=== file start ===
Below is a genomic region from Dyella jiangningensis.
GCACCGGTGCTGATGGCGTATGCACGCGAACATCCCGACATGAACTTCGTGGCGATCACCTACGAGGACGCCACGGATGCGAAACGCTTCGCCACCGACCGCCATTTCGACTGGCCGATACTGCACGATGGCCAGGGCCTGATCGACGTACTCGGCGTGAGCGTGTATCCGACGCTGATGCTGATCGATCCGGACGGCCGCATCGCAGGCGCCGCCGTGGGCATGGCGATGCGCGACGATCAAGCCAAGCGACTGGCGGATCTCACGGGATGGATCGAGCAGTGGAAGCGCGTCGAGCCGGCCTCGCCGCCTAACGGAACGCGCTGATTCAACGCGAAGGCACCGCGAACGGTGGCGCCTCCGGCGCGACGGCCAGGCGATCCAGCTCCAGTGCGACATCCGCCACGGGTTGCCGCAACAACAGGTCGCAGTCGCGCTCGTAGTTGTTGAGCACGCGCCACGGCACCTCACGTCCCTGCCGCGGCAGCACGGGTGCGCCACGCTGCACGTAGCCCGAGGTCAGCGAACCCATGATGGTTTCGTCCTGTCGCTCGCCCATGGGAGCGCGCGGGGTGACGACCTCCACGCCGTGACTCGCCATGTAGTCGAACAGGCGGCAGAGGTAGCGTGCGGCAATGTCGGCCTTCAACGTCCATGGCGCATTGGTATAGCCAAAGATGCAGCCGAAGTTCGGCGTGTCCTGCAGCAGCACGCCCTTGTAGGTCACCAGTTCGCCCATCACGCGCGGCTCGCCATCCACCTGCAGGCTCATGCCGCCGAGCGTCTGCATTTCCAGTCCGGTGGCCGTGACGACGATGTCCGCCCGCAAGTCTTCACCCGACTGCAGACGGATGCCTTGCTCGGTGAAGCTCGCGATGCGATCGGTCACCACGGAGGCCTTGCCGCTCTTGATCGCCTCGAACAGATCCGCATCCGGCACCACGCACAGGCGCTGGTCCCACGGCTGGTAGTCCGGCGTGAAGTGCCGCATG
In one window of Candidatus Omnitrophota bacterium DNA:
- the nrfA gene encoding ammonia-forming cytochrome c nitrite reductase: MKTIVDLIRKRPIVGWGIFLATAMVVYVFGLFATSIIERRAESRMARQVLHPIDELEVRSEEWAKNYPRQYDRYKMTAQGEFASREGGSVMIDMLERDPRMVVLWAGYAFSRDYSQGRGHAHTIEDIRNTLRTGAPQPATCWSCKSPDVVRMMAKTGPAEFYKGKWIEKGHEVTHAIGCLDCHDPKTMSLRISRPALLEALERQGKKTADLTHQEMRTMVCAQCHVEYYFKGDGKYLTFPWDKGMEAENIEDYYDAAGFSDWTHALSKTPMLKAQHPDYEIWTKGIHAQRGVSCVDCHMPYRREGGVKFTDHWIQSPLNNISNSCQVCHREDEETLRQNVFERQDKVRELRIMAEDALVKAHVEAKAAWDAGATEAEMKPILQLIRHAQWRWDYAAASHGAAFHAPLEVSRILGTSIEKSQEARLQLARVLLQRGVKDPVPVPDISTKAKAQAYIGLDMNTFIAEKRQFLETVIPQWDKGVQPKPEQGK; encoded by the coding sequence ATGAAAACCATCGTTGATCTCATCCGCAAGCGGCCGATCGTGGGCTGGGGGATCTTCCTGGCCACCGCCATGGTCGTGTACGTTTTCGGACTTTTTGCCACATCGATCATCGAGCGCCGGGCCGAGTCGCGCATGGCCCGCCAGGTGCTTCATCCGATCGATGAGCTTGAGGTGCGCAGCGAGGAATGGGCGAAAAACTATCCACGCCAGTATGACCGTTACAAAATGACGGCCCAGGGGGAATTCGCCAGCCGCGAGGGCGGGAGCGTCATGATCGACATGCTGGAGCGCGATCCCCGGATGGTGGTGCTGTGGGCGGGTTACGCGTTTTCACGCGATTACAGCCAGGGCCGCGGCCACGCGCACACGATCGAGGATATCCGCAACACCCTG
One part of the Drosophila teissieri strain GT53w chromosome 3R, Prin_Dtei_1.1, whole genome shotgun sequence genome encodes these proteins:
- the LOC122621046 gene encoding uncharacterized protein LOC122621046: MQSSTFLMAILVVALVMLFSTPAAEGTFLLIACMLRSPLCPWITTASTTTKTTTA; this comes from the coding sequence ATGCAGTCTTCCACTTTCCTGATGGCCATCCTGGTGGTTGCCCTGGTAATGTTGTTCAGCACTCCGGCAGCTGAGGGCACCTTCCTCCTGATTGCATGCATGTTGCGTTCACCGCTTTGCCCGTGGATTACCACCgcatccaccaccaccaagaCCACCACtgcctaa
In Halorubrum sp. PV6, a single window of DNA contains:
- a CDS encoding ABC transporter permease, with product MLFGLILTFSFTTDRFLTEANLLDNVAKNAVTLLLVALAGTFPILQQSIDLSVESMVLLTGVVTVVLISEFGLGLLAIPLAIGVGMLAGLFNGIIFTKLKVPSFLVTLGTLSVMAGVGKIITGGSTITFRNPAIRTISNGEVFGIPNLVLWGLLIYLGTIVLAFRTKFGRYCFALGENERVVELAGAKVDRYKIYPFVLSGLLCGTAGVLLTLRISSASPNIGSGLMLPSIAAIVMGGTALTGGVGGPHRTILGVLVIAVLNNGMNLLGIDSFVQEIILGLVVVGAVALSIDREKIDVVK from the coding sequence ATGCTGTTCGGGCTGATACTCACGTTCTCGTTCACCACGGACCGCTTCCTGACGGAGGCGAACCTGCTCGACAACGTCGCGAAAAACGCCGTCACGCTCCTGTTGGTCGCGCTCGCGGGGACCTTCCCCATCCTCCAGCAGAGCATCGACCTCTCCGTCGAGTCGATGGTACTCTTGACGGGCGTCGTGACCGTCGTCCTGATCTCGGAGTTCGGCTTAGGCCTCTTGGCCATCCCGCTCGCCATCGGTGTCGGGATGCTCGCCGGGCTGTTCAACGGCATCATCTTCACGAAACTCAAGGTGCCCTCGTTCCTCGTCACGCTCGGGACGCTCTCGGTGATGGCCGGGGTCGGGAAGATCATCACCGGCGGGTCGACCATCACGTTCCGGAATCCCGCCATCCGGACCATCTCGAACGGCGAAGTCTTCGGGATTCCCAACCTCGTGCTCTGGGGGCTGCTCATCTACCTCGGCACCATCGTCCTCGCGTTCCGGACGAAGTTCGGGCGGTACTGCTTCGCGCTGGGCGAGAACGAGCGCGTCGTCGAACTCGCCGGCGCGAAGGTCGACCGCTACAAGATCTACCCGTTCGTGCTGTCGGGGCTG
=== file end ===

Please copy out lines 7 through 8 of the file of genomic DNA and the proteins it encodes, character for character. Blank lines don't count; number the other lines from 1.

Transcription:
In Halorubrum sp. PV6, a single window of DNA contains:
- a CDS encoding ABC transporter permease, with product MLFGLILTFSFTTDRFLTEANLLDNVAKNAVTLLLVALAGTFPILQQSIDLSVESMVLLTGVVTVVLISEFGLGLLAIPLAIGVGMLAGLFNGIIFTKLKVPSFLVTLGTLSVMAGVGKIITGGSTITFRNPAIRTISNGEVFGIPNLVLWGLLIYLGTIVLAFRTKFGRYCFALGENERVVELAGAKVDRYKIYPFVLSGLLCGTAGVLLTLRISSASPNIGSGLMLPSIAAIVMGGTALTGGVGGPHRTILGVLVIAVLNNGMNLLGIDSFVQEIILGLVVVGAVALSIDREKIDVVK from the coding sequence ATGCTGTTCGGGCTGATACTCACGTTCTCGTTCACCACGGACCGCTTCCTGACGGAGGCGAACCTGCTCGACAACGTCGCGAAAAACGCCGTCACGCTCCTGTTGGTCGCGCTCGCGGGGACCTTCCCCATCCTCCAGCAGAGCATCGACCTCTCCGTCGAGTCGATGGTACTCTTGACGGGCGTCGTGACCGTCGTCCTGATCTCGGAGTTCGGCTTAGGCCTCTTGGCCATCCCGCTCGCCATCGGTGTCGGGATGCTCGCCGGGCTGTTCAACGGCATCATCTTCACGAAACTCAAGGTGCCCTCGTTCCTCGTCACGCTCGGGACGCTCTCGGTGATGGCCGGGGTCGGGAAGATCATCACCGGCGGGTCGACCATCACGTTCCGGAATCCCGCCATCCGGACCATCTCGAACGGCGAAGTCTTCGGGATTCCCAACCTCGTGCTCTGGGGGCTGCTCATCTACCTCGGCACCATCGTCCTCGCGTTCCGGACGAAGTTCGGGCGGTACTGCTTCGCGCTGGGCGAGAACGAGCGCGTCGTCGAACTCGCCGGCGCGAAGGTCGACCGCTACAAGATCTACCCGTTCGTGCTGTCGGGGCTG